# Recipe 1.11 Expanding and Compressing Tabs

#### 1.11.1 Problem

You want to convert tabs in a string to the appropriate number of spaces, or vice versa. Converting spaces into tabs can be used to reduce file size when the file has many consecutive spaces. Converting tabs into spaces may be required when producing output for devices that don't understand tabs or think them at different positions than you do.

#### 1.11.2 Solution

Either use a rather funny looking substitution:

```while (\$string =~ s/\t+/' ' x (length(\$&) * 8 - length(\$`) % 8)/e) {
# spin in empty loop until substitution finally fails
}```

or use the standard Text::Tabs module:

```use Text::Tabs;
@expanded_lines  = expand(@lines_with_tabs);
@tabulated_lines = unexpand(@lines_without_tabs);```

#### 1.11.3 Discussion

Assuming tab stops are set every N positions (where N is customarily eight), it's easy to convert them into spaces. The standard textbook method does not use the Text::Tabs module but suffers slightly from being difficult to understand. Also, it uses the \$` variable, whose very mention currently slows down every pattern match in the program. This is explained in Special Variables in Chapter 6. You could use this algorithm to make a filter to expand its input's tabstops to eight spaces each:

```while (<>) {
1 while s/\t+/' ' x (length(\$&) * 8 - length(\$`) % 8)/e;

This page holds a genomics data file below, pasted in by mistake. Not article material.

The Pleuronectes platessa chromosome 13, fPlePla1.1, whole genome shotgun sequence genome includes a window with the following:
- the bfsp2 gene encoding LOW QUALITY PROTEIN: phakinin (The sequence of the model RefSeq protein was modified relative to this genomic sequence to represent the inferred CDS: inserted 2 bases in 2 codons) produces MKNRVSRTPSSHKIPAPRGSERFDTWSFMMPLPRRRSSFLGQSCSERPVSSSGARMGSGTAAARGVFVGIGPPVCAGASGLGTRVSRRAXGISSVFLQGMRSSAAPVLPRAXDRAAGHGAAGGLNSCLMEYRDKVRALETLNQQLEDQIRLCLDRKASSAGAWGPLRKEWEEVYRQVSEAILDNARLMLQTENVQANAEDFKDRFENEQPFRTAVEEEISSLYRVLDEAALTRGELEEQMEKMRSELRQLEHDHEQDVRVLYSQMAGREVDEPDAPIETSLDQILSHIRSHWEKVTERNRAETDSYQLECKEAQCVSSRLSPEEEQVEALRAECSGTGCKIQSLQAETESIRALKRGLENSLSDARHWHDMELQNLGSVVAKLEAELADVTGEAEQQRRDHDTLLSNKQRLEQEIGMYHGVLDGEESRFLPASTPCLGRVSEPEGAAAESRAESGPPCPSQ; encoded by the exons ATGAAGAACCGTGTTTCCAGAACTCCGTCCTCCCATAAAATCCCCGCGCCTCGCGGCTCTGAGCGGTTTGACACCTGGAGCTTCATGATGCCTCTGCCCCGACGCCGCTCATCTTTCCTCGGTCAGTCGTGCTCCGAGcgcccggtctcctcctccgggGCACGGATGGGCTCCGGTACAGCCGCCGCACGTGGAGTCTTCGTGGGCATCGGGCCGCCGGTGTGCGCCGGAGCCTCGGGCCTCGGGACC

print;
}```

To avoid \$`, you could use a slightly more complicated alternative that uses the numbered variables for explicit capture; this one expands tabstops to four each instead of eight:

`1 while s/^(.*?)(\t+)/\$1 . ' ' x (length(\$2) * 4 - length(\$1) % 4)/e;`

Another approach is to use the offsets directly from the @+ and @- arrays. This also expands to four-space positions:

`1 while s/\t+/' ' x ((\$+[0] - \$-[0]) * 4 - \$-[0] % 4)/e;`

If you're looking at all of these 1 while loops and wondering why they couldn't have been written as part of a simple s///g instead, it's because you need to recalculate the length from the start of the line again each time rather than merely from where the last match occurred.

The convention 1 while CONDITION is the same as while (CONDITION) { }, but shorter. Its origins date to when Perl ran the first incredibly faster than the second. While the second is now almost as fast, it remains convenient, and the habit has stuck.

The standard Text::Tabs module provides conversion functions to convert both directions, exports a \$tabstop variable to control the number of spaces per tab, and does not incur the performance hit because it uses \$1 and \$2 rather than \$& and \$`.

```use Text::Tabs;
\$tabstop = 4;
while (<>) { print expand(\$_) }```

We can also use Text::Tabs to "unexpand" the tabs. This example uses the default \$tabstop value of 8:

```use Text::Tabs;
while (<>) { print unexpand(\$_) }```

The manpage for the Text::Tabs module; the s/// operator in perlre(1) and perlop(1); the @- and @+ variables (@LAST_MATCH_START and @LAST_MATCH_END) in Chapter 28 of Programming Perl; the section on "When a global substitution just isn't global enough" in Chapter 5 of Programming Perl

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